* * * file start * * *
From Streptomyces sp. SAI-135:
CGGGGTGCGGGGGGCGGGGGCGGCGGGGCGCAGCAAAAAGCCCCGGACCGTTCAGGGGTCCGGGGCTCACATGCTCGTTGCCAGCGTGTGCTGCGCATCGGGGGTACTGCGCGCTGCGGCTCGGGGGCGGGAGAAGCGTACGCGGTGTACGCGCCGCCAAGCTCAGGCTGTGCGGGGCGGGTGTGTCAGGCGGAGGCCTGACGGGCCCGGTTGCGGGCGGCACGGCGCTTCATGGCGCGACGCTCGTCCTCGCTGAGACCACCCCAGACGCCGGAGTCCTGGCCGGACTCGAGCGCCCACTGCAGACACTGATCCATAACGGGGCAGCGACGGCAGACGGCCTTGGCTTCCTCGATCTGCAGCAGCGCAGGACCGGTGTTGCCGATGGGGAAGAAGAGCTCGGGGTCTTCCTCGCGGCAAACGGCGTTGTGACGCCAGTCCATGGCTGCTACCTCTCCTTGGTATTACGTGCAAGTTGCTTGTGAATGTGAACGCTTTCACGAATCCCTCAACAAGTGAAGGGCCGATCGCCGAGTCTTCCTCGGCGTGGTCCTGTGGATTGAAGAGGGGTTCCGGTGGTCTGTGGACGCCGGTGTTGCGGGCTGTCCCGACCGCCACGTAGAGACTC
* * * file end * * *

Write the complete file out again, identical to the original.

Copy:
From Streptomyces sp. SAI-135:
CGGGGTGCGGGGGGCGGGGGCGGCGGGGCGCAGCAAAAAGCCCCGGACCGTTCAGGGGTCCGGGGCTCACATGCTCGTTGCCAGCGTGTGCTGCGCATCGGGGGTACTGCGCGCTGCGGCTCGGGGGCGGGAGAAGCGTACGCGGTGTACGCGCCGCCAAGCTCAGGCTGTGCGGGGCGGGTGTGTCAGGCGGAGGCCTGACGGGCCCGGTTGCGGGCGGCACGGCGCTTCATGGCGCGACGCTCGTCCTCGCTGAGACCACCCCAGACGCCGGAGTCCTGGCCGGACTCGAGCGCCCACTGCAGACACTGATCCATAACGGGGCAGCGACGGCAGACGGCCTTGGCTTCCTCGATCTGCAGCAGCGCAGGACCGGTGTTGCCGATGGGGAAGAAGAGCTCGGGGTCTTCCTCGCGGCAAACGGCGTTGTGACGCCAGTCCATGGCTGCTACCTCTCCTTGGTATTACGTGCAAGTTGCTTGTGAATGTGAACGCTTTCACGAATCCCTCAACAAGTGAAGGGCCGATCGCCGAGTCTTCCTCGGCGTGGTCCTGTGGATTGAAGAGGGGTTCCGGTGGTCTGTGGACGCCGGTGTTGCGGGCTGTCCCGACCGCCACGTAGAGACTC